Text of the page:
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Bandura’s Social Learning Theory

I. Brief Profile of The

Proponent

ALBERT BANDURA
He was born December 4, 1925, in the small town of Mundare in northern Alberta, Canada.  He was educated in a small elementary school and high school in one, with minimal resources, yet a remarkable success rate.  After high school, he worked for one summer filling holes on the Alaska Highway in the Yukon. He received his bachelors degree in Psychology from the University of British Columbia in 1949.  He  went on to the University of Iowa, where he received his Ph.D. in 1952.  It was there that he came under the influence of the behaviorist tradition and learning theory. While at Iowa, he met Virginia Varns, an instructor in the nursing school.  They married and later had two daughters.  After graduating, he took a postdoctoral position at the Wichita Guidance Center in Wichita, Kansas. In 1953, he started teaching at Stanford University.  While there, he collaborated with his first graduate student, Richard Walters, resulting in their first book, Adolescent Aggression, in 1959. Bandura was president of the APA in 1973, and received the APA’s Award for Distinguished Scientific Contributions in 1980. 

“Learning would be exceedingly laborious, no to mention hazardous, if people had to rely solely on the effects of their own actions to inform them what to do. fortunately, must human behavior is learned observationally through modelling: from observing others one forms an idea of how new behaviors are performed and later occasion this coded information serve as a guide for action.”

What is Social Learning Theory?
The social learning theory proposed by Albert Bandura has become perhaps the most influential theory of learning and development. While rooted in many of the basic concepts of traditional learning theory, Bandura believed that direct reinforcement could not account for all types of learning. His theory added a social element, arguing that people can learn new information and behaviors by watching other people. Known as “Observational Learning” (modelling), this type of

II. Basic Concept

1. People can learn through observation.
Observational learning is a process in which learning occurs through observing and imitating others. In Bandura’s famous “Bobo doll” studies, he demonstrated that children learn and imitate behaviors they have observed in other people. The children in Bandura’s studies observed an adult acting violently toward a bobo doll. When the children were later allowed to play in a room with the Bobo doll, they began to imitate the aggressive actions they had previously observed.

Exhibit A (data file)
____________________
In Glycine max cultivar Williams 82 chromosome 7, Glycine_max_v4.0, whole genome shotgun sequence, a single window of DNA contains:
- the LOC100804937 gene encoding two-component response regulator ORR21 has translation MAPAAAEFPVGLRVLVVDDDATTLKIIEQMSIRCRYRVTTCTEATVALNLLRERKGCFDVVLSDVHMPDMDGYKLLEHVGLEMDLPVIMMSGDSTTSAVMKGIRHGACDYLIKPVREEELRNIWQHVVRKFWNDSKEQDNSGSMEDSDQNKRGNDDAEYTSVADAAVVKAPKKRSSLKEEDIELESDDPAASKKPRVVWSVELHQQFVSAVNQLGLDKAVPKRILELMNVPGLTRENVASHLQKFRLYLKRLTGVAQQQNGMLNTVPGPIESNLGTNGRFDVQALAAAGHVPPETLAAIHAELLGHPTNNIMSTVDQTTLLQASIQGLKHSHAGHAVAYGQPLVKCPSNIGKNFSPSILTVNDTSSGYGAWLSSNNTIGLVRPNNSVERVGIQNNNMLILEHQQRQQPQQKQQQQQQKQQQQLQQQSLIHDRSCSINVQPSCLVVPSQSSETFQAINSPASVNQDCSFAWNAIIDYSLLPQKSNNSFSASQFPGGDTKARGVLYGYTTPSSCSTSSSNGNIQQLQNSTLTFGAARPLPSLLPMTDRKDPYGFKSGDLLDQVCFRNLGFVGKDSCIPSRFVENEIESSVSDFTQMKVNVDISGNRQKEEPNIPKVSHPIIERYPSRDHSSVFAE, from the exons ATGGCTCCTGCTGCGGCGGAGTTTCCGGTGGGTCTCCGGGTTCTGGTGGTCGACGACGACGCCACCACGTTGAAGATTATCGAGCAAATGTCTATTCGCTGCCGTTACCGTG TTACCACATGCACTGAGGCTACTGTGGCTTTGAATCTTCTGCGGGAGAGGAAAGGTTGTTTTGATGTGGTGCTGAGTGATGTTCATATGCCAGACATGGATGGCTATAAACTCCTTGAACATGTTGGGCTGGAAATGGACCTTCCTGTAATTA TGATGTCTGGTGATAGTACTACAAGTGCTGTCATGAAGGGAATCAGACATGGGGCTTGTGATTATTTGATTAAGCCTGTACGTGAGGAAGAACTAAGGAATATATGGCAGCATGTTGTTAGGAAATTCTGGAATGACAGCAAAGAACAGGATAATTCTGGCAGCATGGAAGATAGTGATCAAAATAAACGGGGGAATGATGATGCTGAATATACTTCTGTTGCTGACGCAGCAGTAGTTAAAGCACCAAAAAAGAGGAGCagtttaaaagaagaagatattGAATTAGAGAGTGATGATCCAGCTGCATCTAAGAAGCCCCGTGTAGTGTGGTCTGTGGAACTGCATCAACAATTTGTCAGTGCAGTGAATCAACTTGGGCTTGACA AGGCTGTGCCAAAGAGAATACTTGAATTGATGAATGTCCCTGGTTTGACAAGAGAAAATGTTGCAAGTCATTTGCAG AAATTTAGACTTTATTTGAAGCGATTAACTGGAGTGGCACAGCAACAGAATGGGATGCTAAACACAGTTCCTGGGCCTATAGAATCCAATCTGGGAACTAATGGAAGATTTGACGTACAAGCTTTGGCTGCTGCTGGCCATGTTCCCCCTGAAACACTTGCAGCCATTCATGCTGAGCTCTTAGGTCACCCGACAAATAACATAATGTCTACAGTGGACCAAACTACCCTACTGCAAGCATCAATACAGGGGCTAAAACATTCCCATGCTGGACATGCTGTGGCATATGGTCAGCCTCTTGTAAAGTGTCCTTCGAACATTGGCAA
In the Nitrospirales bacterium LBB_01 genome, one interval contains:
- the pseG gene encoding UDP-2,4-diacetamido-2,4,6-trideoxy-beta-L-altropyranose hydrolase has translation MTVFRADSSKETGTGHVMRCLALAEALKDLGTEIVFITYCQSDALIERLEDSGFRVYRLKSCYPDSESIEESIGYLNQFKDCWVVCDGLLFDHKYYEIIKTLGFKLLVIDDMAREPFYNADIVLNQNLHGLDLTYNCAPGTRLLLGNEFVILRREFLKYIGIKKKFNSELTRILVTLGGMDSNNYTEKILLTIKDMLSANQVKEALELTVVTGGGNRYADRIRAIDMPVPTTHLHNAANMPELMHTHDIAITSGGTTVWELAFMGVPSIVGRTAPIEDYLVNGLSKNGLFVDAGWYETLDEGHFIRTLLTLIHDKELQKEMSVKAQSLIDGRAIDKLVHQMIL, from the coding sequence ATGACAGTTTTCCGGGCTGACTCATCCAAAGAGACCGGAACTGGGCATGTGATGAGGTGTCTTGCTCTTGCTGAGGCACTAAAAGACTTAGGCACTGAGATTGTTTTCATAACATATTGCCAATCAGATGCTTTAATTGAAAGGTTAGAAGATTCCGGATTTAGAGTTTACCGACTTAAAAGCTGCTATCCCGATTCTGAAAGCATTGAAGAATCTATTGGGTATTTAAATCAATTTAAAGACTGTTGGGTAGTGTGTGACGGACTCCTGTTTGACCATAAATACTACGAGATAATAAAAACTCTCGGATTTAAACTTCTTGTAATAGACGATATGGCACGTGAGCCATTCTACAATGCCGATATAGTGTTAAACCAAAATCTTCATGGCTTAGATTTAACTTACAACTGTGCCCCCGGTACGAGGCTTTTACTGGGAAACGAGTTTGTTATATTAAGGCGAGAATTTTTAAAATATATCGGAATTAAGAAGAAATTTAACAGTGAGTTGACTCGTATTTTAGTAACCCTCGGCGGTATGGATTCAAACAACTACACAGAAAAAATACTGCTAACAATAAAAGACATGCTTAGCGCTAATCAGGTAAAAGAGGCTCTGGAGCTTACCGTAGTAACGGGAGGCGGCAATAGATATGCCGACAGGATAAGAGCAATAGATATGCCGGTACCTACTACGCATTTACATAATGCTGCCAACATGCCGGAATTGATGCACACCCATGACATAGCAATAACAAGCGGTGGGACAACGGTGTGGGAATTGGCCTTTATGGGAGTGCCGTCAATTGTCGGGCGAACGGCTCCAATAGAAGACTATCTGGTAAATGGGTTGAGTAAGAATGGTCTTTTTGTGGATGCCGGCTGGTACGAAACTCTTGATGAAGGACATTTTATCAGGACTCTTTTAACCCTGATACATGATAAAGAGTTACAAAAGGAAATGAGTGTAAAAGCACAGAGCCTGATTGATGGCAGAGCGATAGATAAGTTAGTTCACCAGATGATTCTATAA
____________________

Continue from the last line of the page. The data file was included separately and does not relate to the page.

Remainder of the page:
Bandura identified three basic models:
live model verbal instructional model symbolic model

2. Mental states are important to learning.
Intrinsic Reinforcement Bandura noted that external, environmental reinforcement was not the only factor to influence learning and behaviour. He described intrinsic reinforcement as form of internal reward, such as pride, satisfaction, and a sense of accomplishments. This emphasis on internal thoughts and cognitions helps connects learning theories to cognitive developmental theories.

While behaviorists believed that learning lead to a permanent change in behavior, observational learning demonstrates that people can learn new information without demonstrating new behaviors.

3. Learning does not necessarily lead to a change in behavior

III. Significant Procedures and Processes

A. Modelling Process
Attention: the person must first pay attention to the model Retention: the observer must be able to remember the behavior that has been observed Motor reproduction: the ability to replicate the behavior that the model has just demonstrated Motivation: the final necessary ingredient for modeling to occur  

B. Modelling therapy
  The therapy Bandura is most famous for.  The theory is that, if you can get someone with a psychological disorder to observe someone dealing with the same issues in a more productive fashion, the first person will learn by modeling the second.

IV. Implication of Social Learning Theory to Classroom Situation

A. Students often learn a great deal simply by observing other people. B. Describing the consequences of behavior can effectively increase the appropriate behaviors and decrease inappropriate ones. C. Modeling provides an alternative of teaching new behaviors. D. Teachers and parents must show appropriate behaviors and must take care that they do not show inappropriate behaviors. E. Teachers should expose students to a variety of other models. F. Students must believe that they are capable of accomplishing school tasks.

That’s all...
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Submitted to: Sir Bert Tuga Professor in Theories of Learning (Prof. Ed. 03)
Submitted by: Contado, Jessa Rocillo, Michelle II-14 BSE English

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